The dome of the capitolio nacional is a landmark that can be seen from many parts of Havana, Cuba. The building sits between Centro Habana and Habana Vieja (the partially restored old city).
The area immediately surrounding the capitolio nacional is a locus of tourist scam activities. Jinteras (female escorts) ply their trade. Boxes of counterfeit Cohiba cigars are sold as supposedly swiped from the factory in dark rooms across the street from the capitol. In all fairness, I was badgered by people whispering “Psst! Want to buy a cigar?” everywhere I went in Cuba—so it is not just the capitol area that is awash in these counterfeits.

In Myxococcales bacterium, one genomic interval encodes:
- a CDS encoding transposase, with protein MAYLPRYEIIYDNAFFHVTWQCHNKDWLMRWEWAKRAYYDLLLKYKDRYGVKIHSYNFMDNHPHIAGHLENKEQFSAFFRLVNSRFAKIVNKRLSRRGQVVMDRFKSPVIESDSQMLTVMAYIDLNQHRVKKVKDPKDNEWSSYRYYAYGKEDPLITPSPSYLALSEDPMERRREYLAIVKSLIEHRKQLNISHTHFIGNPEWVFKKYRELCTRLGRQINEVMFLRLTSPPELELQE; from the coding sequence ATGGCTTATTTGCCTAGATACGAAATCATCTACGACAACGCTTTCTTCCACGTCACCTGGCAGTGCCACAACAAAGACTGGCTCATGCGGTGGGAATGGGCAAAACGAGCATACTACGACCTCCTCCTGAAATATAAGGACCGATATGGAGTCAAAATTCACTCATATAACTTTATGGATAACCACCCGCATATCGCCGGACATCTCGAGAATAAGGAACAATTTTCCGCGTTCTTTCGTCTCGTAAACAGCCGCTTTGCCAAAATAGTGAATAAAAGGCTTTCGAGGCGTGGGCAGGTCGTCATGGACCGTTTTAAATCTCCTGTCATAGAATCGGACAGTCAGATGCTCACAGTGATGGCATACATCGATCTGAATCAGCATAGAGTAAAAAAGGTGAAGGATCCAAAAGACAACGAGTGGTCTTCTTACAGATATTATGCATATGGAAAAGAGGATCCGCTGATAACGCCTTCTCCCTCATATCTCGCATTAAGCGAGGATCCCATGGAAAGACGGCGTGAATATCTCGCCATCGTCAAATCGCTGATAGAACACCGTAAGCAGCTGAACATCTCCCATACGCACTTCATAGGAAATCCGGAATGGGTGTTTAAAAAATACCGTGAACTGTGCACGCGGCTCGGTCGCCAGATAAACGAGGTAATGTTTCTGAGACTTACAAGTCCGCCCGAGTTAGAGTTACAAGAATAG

The capitolio nacional was built by American-backed strongman Gerardo Machado in the late 1920s. In tribute to those who kept him in power, the exterior mimics the capitol building in Washington. Inside the building, you can wander the aisles of the senate and house of representives chambers. My sense is that there was never any serious attempt at bicameral representative democracy.
Today, the capitolio nacional is mostly an empty tourist attraction. You can see in my photo of the Salon de los Pasos Perdidos (Great Hall of the Lost Steps, so named because of its acoustic properties) that someone waxes the floor and keeps the place clean. A large diamond used to sit in the entrance hall to mark the zero point for all Cuban travel distances. The diamond has been replaced with a facsimile. Rumour has it that the real diamond sits in Fidel’s office.
Exposure data: Nikon D300, 10.5mm digital fisheye, two exposures (0.25 of a second and 0.6 of a second) combined in Photoshop using layers and masking, each exposure at f/13 and ISO 100, tripod mounted.